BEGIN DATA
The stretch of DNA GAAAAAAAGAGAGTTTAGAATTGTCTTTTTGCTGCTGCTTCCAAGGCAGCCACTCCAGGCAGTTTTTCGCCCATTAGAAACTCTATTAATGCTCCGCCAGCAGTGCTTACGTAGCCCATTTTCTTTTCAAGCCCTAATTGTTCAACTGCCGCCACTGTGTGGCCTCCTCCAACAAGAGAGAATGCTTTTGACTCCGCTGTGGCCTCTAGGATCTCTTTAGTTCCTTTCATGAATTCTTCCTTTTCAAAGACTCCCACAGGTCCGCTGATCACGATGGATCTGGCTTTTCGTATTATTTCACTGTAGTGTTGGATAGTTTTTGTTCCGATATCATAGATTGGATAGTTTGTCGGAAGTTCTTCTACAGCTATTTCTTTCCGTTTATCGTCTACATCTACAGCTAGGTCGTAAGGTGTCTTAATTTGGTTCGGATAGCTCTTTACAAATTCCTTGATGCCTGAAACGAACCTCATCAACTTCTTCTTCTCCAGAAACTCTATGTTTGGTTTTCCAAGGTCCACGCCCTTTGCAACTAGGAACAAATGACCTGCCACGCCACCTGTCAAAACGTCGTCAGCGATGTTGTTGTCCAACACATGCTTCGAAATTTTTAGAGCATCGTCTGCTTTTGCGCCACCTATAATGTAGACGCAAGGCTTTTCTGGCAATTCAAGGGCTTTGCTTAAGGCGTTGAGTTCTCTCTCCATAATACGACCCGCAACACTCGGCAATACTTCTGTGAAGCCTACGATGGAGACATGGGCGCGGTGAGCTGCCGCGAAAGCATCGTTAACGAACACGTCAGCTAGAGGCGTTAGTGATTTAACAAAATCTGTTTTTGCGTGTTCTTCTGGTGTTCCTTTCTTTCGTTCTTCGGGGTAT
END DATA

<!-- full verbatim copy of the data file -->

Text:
The stretch of DNA GAAAAAAAGAGAGTTTAGAATTGTCTTTTTGCTGCTGCTTCCAAGGCAGCCACTCCAGGCAGTTTTTCGCCCATTAGAAACTCTATTAATGCTCCGCCAGCAGTGCTTACGTAGCCCATTTTCTTTTCAAGCCCTAATTGTTCAACTGCCGCCACTGTGTGGCCTCCTCCAACAAGAGAGAATGCTTTTGACTCCGCTGTGGCCTCTAGGATCTCTTTAGTTCCTTTCATGAATTCTTCCTTTTCAAAGACTCCCACAGGTCCGCTGATCACGATGGATCTGGCTTTTCGTATTATTTCACTGTAGTGTTGGATAGTTTTTGTTCCGATATCATAGATTGGATAGTTTGTCGGAAGTTCTTCTACAGCTATTTCTTTCCGTTTATCGTCTACATCTACAGCTAGGTCGTAAGGTGTCTTAATTTGGTTCGGATAGCTCTTTACAAATTCCTTGATGCCTGAAACGAACCTCATCAACTTCTTCTTCTCCAGAAACTCTATGTTTGGTTTTCCAAGGTCCACGCCCTTTGCAACTAGGAACAAATGACCTGCCACGCCACCTGTCAAAACGTCGTCAGCGATGTTGTTGTCCAACACATGCTTCGAAATTTTTAGAGCATCGTCTGCTTTTGCGCCACCTATAATGTAGACGCAAGGCTTTTCTGGCAATTCAAGGGCTTTGCTTAAGGCGTTGAGTTCTCTCTCCATAATACGACCCGCAACACTCGGCAATACTTCTGTGAAGCCTACGATGGAGACATGGGCGCGGTGAGCTGCCGCGAAAGCATCGTTAACGAACACGTCAGCTAGAGGCGTTAGTGATTTAACAAAATCTGTTTTTGCGTGTTCTTCTGGTGTTCCTTTCTTTCGTTCTTCGGGGTAT